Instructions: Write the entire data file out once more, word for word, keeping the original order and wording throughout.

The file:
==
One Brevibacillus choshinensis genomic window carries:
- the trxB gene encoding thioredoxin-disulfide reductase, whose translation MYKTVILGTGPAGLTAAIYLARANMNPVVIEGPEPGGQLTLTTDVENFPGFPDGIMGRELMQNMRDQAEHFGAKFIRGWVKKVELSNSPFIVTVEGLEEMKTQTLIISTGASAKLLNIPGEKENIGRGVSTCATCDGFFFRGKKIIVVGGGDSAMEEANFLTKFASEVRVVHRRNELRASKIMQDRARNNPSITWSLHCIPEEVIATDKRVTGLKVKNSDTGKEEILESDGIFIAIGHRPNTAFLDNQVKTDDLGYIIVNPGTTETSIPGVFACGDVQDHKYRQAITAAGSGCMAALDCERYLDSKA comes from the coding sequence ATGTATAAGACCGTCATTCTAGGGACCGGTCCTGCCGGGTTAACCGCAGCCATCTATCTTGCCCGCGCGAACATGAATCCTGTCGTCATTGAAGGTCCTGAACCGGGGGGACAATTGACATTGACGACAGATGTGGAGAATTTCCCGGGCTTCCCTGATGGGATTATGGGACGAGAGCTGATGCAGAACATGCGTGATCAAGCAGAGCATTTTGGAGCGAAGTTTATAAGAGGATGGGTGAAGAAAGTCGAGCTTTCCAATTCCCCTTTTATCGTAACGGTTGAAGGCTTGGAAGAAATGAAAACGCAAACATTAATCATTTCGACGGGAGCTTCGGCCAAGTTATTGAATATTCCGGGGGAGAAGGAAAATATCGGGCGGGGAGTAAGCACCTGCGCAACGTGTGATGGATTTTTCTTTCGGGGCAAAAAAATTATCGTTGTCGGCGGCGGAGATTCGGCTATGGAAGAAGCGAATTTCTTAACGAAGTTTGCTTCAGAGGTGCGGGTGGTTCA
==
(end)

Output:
One Brevibacillus choshinensis genomic window carries:
- the trxB gene encoding thioredoxin-disulfide reductase, whose translation MYKTVILGTGPAGLTAAIYLARANMNPVVIEGPEPGGQLTLTTDVENFPGFPDGIMGRELMQNMRDQAEHFGAKFIRGWVKKVELSNSPFIVTVEGLEEMKTQTLIISTGASAKLLNIPGEKENIGRGVSTCATCDGFFFRGKKIIVVGGGDSAMEEANFLTKFASEVRVVHRRNELRASKIMQDRARNNPSITWSLHCIPEEVIATDKRVTGLKVKNSDTGKEEILESDGIFIAIGHRPNTAFLDNQVKTDDLGYIIVNPGTTETSIPGVFACGDVQDHKYRQAITAAGSGCMAALDCERYLDSKA comes from the coding sequence ATGTATAAGACCGTCATTCTAGGGACCGGTCCTGCCGGGTTAACCGCAGCCATCTATCTTGCCCGCGCGAACATGAATCCTGTCGTCATTGAAGGTCCTGAACCGGGGGGACAATTGACATTGACGACAGATGTGGAGAATTTCCCGGGCTTCCCTGATGGGATTATGGGACGAGAGCTGATGCAGAACATGCGTGATCAAGCAGAGCATTTTGGAGCGAAGTTTATAAGAGGATGGGTGAAGAAAGTCGAGCTTTCCAATTCCCCTTTTATCGTAACGGTTGAAGGCTTGGAAGAAATGAAAACGCAAACATTAATCATTTCGACGGGAGCTTCGGCCAAGTTATTGAATATTCCGGGGGAGAAGGAAAATATCGGGCGGGGAGTAAGCACCTGCGCAACGTGTGATGGATTTTTCTTTCGGGGCAAAAAAATTATCGTTGTCGGCGGCGGAGATTCGGCTATGGAAGAAGCGAATTTCTTAACGAAGTTTGCTTCAGAGGTGCGGGTGGTTCA